You might have heard the term “argon gas” in connection to windows and wondered what gas has to do with a window being energy efficient. Just like heat conduction (or the transfer of heat) warms the handle of a cast iron skillet on a hot stove burner, it also “warms” window glass and air, which in turn increases energy costs for both heating and air conditioning. Argon filled windows reduces energy loss, thereby keeping a home comfortable and thermostat at an affordable setting. Without giving you a chemistry lesson, here is an overview of Argon gas and how it works to insulate your home.
Argon has a 34% lower conductivity rate than air, is non-toxic and inflammable, and is the third most common atmospheric gas comprising about 1% of the air we breathe. Argon is also inexpensive and the most common low-conductivity gas used as fill for multi-paned windows or insulated glass (IG) windows.
The Argon gas inside windows will dissipate slightly over time; estimates range from a low 0.5 to 1% annually. We believe it’s our responsibility to ensure Argon remains inside an IG window for as long as possible. Using the Super Spacer system, Glass-Rite places structural foam material between the two panes of glass in the frames of our IG units; the resulting window conducts heat at a rate 950 times lower than an alternative manufacturing approach.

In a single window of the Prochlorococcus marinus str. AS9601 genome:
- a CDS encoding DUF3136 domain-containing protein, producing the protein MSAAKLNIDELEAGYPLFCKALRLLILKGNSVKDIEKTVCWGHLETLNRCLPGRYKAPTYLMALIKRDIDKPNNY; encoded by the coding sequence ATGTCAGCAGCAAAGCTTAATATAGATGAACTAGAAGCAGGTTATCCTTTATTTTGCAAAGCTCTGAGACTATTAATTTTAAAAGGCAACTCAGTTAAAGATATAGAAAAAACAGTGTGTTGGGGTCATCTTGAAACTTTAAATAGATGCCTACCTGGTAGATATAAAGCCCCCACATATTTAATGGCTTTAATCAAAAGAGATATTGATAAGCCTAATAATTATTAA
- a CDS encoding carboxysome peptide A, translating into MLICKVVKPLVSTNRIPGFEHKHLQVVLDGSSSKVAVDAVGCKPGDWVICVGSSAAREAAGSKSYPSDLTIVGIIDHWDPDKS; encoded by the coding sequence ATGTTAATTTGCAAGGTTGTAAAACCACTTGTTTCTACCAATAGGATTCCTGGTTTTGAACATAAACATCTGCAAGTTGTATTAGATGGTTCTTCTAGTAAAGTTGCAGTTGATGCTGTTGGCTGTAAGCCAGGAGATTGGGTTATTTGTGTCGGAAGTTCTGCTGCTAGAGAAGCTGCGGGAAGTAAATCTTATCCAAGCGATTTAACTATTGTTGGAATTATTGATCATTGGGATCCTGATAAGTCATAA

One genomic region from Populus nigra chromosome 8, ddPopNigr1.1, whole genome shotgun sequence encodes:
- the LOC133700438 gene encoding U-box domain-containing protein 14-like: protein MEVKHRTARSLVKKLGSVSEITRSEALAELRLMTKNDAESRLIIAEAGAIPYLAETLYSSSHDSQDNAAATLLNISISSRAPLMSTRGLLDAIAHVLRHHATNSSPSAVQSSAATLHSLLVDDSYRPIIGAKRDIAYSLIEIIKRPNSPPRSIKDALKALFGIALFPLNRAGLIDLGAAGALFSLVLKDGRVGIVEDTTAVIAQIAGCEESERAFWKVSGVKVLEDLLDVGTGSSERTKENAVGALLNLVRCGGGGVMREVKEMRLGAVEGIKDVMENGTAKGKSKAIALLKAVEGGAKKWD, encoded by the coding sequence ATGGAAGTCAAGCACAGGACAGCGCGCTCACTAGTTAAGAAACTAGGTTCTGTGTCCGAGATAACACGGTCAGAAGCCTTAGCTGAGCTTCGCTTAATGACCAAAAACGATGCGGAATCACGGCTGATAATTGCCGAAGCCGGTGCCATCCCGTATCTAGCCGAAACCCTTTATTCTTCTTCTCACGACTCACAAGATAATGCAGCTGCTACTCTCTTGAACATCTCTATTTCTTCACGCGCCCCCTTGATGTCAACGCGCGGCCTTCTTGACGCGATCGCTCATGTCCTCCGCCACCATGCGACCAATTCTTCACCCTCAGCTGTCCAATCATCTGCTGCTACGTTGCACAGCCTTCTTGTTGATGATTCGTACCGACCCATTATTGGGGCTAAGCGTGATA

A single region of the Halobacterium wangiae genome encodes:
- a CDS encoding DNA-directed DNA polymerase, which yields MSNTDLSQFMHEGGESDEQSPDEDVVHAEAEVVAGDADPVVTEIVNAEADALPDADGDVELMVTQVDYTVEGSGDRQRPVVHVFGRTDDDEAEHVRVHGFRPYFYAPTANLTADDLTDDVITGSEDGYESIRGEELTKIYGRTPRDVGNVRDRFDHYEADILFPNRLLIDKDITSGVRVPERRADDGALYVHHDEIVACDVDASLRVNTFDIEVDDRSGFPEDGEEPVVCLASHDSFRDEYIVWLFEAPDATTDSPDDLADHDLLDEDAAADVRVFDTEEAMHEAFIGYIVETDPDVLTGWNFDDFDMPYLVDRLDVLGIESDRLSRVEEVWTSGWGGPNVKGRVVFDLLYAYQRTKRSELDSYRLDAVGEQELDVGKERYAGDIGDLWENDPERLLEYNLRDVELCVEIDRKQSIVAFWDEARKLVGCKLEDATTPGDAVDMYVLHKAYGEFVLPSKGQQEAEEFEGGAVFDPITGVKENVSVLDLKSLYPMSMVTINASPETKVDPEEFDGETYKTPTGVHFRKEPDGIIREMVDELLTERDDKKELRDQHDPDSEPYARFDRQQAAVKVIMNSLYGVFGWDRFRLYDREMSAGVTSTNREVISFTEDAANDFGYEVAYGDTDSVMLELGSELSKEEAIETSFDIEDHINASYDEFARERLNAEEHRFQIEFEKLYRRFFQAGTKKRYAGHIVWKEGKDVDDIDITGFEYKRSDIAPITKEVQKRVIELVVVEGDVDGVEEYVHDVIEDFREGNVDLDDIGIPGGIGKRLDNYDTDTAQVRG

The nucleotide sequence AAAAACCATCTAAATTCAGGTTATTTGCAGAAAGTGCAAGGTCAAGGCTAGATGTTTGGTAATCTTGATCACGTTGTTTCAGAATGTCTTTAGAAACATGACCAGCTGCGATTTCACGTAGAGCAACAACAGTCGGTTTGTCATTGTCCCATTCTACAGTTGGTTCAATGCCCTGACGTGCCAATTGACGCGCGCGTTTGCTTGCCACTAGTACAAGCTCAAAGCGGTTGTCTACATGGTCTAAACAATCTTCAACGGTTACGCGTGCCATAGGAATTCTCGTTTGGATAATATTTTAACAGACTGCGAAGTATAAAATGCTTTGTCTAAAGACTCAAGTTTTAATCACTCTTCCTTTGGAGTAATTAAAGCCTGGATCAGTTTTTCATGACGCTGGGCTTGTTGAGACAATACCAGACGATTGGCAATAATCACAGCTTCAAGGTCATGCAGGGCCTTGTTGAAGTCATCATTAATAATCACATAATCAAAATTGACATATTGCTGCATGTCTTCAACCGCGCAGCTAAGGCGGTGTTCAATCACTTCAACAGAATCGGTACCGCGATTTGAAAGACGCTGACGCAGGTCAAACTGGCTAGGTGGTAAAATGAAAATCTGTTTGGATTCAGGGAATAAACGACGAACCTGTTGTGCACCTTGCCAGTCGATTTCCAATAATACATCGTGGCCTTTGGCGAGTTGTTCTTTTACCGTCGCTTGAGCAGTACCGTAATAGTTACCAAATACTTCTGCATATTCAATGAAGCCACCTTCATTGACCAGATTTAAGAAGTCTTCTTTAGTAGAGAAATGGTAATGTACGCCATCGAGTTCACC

At Glass-Rite we manufacture our own Argon gas filled multi-paned IG units right here in Albuquerque, and submit them for IGMA (Insulated Glass Manufacturer’s Alliance) testing under conditions specific to New Mexico; such as wide temperature and humidity fluctuation and heavy winds that can accelerate weathering and leakage. Our windows consistently excel in performance ratings for IGMA tests.
Glass-Rite, locally owned and operated since 1984, is your Albuquerque window replacement specialist. We invite you to come by our showroom today for a personal look at our vinyl replacement windows manufactured using the Super Spacer system and Argon gas.